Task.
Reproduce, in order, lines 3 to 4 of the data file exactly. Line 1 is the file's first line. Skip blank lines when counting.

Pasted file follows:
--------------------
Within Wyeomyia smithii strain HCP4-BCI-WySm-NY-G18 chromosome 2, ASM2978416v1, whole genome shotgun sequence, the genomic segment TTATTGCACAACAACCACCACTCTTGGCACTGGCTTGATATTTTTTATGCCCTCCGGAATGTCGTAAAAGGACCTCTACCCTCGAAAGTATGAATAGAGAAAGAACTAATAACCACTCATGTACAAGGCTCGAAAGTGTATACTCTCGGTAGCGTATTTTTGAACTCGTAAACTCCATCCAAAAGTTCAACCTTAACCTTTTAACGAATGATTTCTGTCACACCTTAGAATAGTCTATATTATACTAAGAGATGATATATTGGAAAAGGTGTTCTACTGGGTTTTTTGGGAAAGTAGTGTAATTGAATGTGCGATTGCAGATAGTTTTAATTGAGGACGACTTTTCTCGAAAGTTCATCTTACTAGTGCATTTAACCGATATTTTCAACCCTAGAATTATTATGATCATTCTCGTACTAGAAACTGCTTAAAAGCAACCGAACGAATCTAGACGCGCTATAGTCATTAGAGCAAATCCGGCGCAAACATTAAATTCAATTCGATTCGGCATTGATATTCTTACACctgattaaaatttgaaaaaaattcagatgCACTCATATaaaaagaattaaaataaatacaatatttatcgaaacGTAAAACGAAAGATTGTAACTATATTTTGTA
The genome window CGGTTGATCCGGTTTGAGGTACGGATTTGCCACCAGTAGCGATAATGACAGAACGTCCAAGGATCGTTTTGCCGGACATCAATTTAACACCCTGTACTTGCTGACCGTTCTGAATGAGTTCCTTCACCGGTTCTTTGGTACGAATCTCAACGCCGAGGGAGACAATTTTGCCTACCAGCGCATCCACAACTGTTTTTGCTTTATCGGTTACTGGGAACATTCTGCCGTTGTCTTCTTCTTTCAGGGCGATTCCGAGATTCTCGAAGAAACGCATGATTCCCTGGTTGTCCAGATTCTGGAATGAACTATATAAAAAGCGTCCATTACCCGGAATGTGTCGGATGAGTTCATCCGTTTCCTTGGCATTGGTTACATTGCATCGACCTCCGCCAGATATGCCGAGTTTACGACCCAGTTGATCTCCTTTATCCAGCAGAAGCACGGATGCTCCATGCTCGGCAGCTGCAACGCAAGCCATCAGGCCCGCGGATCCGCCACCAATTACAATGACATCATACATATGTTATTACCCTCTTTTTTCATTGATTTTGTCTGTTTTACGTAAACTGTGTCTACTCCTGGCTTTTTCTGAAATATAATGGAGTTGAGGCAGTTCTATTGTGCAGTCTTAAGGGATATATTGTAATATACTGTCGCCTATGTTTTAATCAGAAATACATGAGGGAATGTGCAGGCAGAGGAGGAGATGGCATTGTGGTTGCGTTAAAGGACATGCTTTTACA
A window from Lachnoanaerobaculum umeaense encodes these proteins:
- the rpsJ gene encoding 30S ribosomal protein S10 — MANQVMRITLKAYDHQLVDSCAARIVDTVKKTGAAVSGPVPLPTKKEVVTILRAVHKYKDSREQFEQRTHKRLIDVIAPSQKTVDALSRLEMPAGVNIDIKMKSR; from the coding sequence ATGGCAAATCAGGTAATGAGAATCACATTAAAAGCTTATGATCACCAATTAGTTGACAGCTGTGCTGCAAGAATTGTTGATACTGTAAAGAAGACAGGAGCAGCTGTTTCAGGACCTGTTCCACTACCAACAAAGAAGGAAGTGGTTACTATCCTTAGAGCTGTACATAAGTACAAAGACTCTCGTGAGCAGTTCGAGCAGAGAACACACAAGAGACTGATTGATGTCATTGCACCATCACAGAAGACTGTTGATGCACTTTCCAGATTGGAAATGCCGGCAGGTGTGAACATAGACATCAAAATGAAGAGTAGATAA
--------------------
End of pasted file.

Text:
A window from Lachnoanaerobaculum umeaense encodes these proteins:
- the rpsJ gene encoding 30S ribosomal protein S10 — MANQVMRITLKAYDHQLVDSCAARIVDTVKKTGAAVSGPVPLPTKKEVVTILRAVHKYKDSREQFEQRTHKRLIDVIAPSQKTVDALSRLEMPAGVNIDIKMKSR; from the coding sequence ATGGCAAATCAGGTAATGAGAATCACATTAAAAGCTTATGATCACCAATTAGTTGACAGCTGTGCTGCAAGAATTGTTGATACTGTAAAGAAGACAGGAGCAGCTGTTTCAGGACCTGTTCCACTACCAACAAAGAAGGAAGTGGTTACTATCCTTAGAGCTGTACATAAGTACAAAGACTCTCGTGAGCAGTTCGAGCAGAGAACACACAAGAGACTGATTGATGTCATTGCACCATCACAGAAGACTGTTGATGCACTTTCCAGATTGGAAATGCCGGCAGGTGTGAACATAGACATCAAAATGAAGAGTAGATAA